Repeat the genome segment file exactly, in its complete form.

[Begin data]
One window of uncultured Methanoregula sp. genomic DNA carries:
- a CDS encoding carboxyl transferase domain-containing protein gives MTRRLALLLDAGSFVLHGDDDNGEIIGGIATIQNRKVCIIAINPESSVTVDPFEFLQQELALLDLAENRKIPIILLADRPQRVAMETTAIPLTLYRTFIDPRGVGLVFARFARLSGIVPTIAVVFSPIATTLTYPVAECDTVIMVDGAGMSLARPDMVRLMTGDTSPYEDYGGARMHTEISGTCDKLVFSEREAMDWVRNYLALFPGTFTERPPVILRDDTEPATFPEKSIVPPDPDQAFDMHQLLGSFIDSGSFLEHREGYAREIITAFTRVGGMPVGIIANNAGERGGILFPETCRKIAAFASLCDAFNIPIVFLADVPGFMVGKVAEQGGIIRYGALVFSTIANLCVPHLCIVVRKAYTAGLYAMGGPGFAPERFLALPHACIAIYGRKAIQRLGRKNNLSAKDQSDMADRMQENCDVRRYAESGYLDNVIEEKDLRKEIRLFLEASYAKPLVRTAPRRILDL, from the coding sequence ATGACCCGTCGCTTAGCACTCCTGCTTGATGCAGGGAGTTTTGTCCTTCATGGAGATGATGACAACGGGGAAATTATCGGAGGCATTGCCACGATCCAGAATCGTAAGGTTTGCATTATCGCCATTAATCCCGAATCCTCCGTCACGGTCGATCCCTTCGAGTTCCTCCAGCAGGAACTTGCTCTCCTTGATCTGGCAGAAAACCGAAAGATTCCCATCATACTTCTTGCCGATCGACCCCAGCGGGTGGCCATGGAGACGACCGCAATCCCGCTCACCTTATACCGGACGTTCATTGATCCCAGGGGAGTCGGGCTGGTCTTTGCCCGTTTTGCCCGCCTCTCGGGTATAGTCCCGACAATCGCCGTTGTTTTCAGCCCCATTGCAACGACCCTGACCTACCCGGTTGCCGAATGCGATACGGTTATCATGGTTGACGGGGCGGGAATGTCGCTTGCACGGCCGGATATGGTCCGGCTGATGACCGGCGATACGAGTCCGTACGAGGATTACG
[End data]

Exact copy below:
One window of uncultured Methanoregula sp. genomic DNA carries:
- a CDS encoding carboxyl transferase domain-containing protein gives MTRRLALLLDAGSFVLHGDDDNGEIIGGIATIQNRKVCIIAINPESSVTVDPFEFLQQELALLDLAENRKIPIILLADRPQRVAMETTAIPLTLYRTFIDPRGVGLVFARFARLSGIVPTIAVVFSPIATTLTYPVAECDTVIMVDGAGMSLARPDMVRLMTGDTSPYEDYGGARMHTEISGTCDKLVFSEREAMDWVRNYLALFPGTFTERPPVILRDDTEPATFPEKSIVPPDPDQAFDMHQLLGSFIDSGSFLEHREGYAREIITAFTRVGGMPVGIIANNAGERGGILFPETCRKIAAFASLCDAFNIPIVFLADVPGFMVGKVAEQGGIIRYGALVFSTIANLCVPHLCIVVRKAYTAGLYAMGGPGFAPERFLALPHACIAIYGRKAIQRLGRKNNLSAKDQSDMADRMQENCDVRRYAESGYLDNVIEEKDLRKEIRLFLEASYAKPLVRTAPRRILDL, from the coding sequence ATGACCCGTCGCTTAGCACTCCTGCTTGATGCAGGGAGTTTTGTCCTTCATGGAGATGATGACAACGGGGAAATTATCGGAGGCATTGCCACGATCCAGAATCGTAAGGTTTGCATTATCGCCATTAATCCCGAATCCTCCGTCACGGTCGATCCCTTCGAGTTCCTCCAGCAGGAACTTGCTCTCCTTGATCTGGCAGAAAACCGAAAGATTCCCATCATACTTCTTGCCGATCGACCCCAGCGGGTGGCCATGGAGACGACCGCAATCCCGCTCACCTTATACCGGACGTTCATTGATCCCAGGGGAGTCGGGCTGGTCTTTGCCCGTTTTGCCCGCCTCTCGGGTATAGTCCCGACAATCGCCGTTGTTTTCAGCCCCATTGCAACGACCCTGACCTACCCGGTTGCCGAATGCGATACGGTTATCATGGTTGACGGGGCGGGAATGTCGCTTGCACGGCCGGATATGGTCCGGCTGATGACCGGCGATACGAGTCCGTACGAGGATTACG